Anderson EJ, Krilov LR, DeVincenzo JP, Checchia PA, Halasa N, Simões EA, Domachowske JB, Forbes ML, Pannaraj PS, McBride SJ, McLaurin KK, Kumar VR, Ambrose CS. SENTINEL1: An Observational Study of Respiratory Syncytial Virus Hospitalizations among U.S. Infants Born at 29 to 35 Weeks’ Gestational Age Not Receiving Immunoprophylaxis. Am J Perinatol. 2017 Jan;34(1):51-61. doi:10.1055/s-0036-1584147. Epub 2016 May 27. PubMed PMID: 27233106.
SENTINEL1 characterized U.S. preterm infants 29 to 35 weeks’ gestational age (wGA) < 12 months old hospitalized for laboratory-confirmed respiratory syncytial virus (RSV) disease and not receiving RSV immunoprophylaxis during the 2014 to 2015 RSV season.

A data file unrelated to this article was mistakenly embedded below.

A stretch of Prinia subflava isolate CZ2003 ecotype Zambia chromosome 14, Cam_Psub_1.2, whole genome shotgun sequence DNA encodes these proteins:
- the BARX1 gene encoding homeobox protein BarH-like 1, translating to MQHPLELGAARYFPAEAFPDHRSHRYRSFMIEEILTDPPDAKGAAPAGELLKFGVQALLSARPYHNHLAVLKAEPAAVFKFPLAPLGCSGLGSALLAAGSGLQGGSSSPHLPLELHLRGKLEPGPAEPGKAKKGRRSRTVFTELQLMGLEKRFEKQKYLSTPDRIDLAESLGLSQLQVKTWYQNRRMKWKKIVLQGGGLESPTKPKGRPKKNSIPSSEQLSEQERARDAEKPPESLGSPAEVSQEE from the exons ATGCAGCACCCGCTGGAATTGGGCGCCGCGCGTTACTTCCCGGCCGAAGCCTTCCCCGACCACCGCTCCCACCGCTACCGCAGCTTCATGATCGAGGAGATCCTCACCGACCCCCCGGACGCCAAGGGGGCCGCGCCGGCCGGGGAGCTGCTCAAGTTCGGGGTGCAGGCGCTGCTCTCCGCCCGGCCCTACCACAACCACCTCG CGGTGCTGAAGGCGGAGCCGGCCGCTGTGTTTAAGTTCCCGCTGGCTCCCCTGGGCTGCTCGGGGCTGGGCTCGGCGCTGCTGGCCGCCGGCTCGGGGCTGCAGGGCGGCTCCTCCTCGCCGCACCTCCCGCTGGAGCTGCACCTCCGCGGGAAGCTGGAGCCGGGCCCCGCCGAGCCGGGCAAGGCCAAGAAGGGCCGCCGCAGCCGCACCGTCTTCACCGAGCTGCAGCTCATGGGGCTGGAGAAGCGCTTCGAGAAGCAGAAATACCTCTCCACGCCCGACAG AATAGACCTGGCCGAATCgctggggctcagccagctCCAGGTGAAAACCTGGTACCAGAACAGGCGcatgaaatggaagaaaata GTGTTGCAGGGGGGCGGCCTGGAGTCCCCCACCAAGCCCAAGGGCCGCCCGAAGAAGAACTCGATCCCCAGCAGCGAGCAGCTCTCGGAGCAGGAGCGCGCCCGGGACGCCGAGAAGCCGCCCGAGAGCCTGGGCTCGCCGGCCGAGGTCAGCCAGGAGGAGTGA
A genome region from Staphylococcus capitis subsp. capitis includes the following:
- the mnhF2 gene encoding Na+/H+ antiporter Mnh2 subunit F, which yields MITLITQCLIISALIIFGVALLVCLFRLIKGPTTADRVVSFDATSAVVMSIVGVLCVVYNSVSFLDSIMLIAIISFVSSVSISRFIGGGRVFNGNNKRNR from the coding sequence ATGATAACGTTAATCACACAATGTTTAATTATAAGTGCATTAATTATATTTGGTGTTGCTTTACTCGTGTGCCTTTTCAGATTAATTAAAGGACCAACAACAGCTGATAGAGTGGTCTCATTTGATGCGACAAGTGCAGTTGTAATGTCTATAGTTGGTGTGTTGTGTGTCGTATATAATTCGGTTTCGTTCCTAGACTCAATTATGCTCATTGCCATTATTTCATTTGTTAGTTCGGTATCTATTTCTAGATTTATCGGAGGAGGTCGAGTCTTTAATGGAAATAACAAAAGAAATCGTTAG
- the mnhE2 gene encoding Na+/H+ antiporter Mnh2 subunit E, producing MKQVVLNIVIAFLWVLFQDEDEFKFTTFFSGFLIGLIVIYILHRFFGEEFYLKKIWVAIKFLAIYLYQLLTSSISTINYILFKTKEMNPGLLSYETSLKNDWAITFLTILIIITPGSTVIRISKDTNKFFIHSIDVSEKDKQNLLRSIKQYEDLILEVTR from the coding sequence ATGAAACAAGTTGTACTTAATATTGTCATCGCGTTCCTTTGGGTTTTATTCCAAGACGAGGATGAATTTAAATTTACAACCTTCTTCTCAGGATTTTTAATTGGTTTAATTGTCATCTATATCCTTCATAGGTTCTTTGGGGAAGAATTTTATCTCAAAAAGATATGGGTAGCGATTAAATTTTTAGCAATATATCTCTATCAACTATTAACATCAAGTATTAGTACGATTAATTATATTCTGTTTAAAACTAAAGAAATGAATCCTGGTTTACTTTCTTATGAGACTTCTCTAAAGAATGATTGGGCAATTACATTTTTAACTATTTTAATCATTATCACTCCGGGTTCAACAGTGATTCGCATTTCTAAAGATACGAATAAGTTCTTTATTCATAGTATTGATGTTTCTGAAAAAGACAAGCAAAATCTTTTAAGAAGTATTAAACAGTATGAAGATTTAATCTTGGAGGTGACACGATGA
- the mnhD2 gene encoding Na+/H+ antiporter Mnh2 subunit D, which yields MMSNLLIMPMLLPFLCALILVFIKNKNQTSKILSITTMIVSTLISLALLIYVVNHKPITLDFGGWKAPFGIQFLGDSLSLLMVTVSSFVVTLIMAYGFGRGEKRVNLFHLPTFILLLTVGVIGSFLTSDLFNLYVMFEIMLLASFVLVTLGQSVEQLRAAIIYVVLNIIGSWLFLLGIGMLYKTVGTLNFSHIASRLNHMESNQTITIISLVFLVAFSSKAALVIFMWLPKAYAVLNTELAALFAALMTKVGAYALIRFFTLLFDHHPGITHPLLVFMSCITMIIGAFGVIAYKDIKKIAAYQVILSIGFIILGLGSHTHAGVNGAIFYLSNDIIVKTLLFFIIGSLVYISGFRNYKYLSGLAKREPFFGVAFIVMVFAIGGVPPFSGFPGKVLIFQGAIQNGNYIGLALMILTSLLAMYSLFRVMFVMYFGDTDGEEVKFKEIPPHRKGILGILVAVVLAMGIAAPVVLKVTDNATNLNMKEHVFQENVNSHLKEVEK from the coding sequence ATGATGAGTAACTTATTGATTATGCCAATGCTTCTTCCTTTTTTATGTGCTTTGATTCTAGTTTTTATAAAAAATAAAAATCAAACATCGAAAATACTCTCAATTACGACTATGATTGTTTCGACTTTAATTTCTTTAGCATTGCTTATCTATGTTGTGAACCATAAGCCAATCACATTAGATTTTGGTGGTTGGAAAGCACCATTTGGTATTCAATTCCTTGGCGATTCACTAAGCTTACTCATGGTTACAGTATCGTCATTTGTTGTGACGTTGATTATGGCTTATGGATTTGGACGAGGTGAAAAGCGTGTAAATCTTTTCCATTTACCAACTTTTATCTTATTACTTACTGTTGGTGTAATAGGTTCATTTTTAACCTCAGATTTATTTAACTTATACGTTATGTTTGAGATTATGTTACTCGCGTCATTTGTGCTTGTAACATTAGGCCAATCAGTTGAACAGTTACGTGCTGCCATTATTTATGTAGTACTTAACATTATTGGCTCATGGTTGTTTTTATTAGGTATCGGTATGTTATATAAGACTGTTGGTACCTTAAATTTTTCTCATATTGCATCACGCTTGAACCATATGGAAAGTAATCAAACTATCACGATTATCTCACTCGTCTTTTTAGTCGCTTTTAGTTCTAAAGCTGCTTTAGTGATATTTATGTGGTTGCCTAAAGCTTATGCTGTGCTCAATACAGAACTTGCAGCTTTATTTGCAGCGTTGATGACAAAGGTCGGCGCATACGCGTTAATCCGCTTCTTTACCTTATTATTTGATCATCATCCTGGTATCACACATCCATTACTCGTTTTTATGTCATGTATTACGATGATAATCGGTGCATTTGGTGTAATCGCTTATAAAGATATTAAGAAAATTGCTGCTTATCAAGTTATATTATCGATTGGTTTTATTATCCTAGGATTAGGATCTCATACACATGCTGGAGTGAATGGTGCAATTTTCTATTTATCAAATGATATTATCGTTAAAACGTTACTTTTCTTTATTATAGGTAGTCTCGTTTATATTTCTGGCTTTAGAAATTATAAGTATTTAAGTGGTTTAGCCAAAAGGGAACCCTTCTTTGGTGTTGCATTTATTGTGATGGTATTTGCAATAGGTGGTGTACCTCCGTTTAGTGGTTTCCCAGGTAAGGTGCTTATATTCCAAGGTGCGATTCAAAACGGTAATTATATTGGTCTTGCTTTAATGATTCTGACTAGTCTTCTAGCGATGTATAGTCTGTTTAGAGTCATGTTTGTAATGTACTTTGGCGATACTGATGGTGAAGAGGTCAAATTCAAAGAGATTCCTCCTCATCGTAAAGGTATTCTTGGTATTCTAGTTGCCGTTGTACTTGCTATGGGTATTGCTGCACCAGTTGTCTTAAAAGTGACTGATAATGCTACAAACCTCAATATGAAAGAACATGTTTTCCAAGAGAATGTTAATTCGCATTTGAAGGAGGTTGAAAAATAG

Study Design This is a noninterventional, observational, cohort study.
Results A total of 702 infants were hospitalized with community-acquired RSV disease, of whom an estimated 42% were admitted to the intensive care unit (ICU) and 20% required invasive mechanical ventilation (IMV). Earlier gestational age and younger chronologic age were associated with an increased frequency of RSV-confirmed hospitalization (RSVH), ICU admission, and IMV. Among infants 29 to 32 wGA and < 3 months of age, 68% required ICU admission and 44% required IMV. One death occurred of an infant 29 wGA. Among the 212 infants enrolled for in-depth analysis of health care resource utilization, mean and median RSVH charges were $55,551 and $27,461, respectively, which varied by intensity of care required. Outpatient visits were common, with 63% and 62% of infants requiring visits before and within 1 month following the RSVH, respectively.
Preterm infants 29 to 35 wGA are at high risk for severe RSV disease, which imposes a substantial health burden, particularly in the first months of life.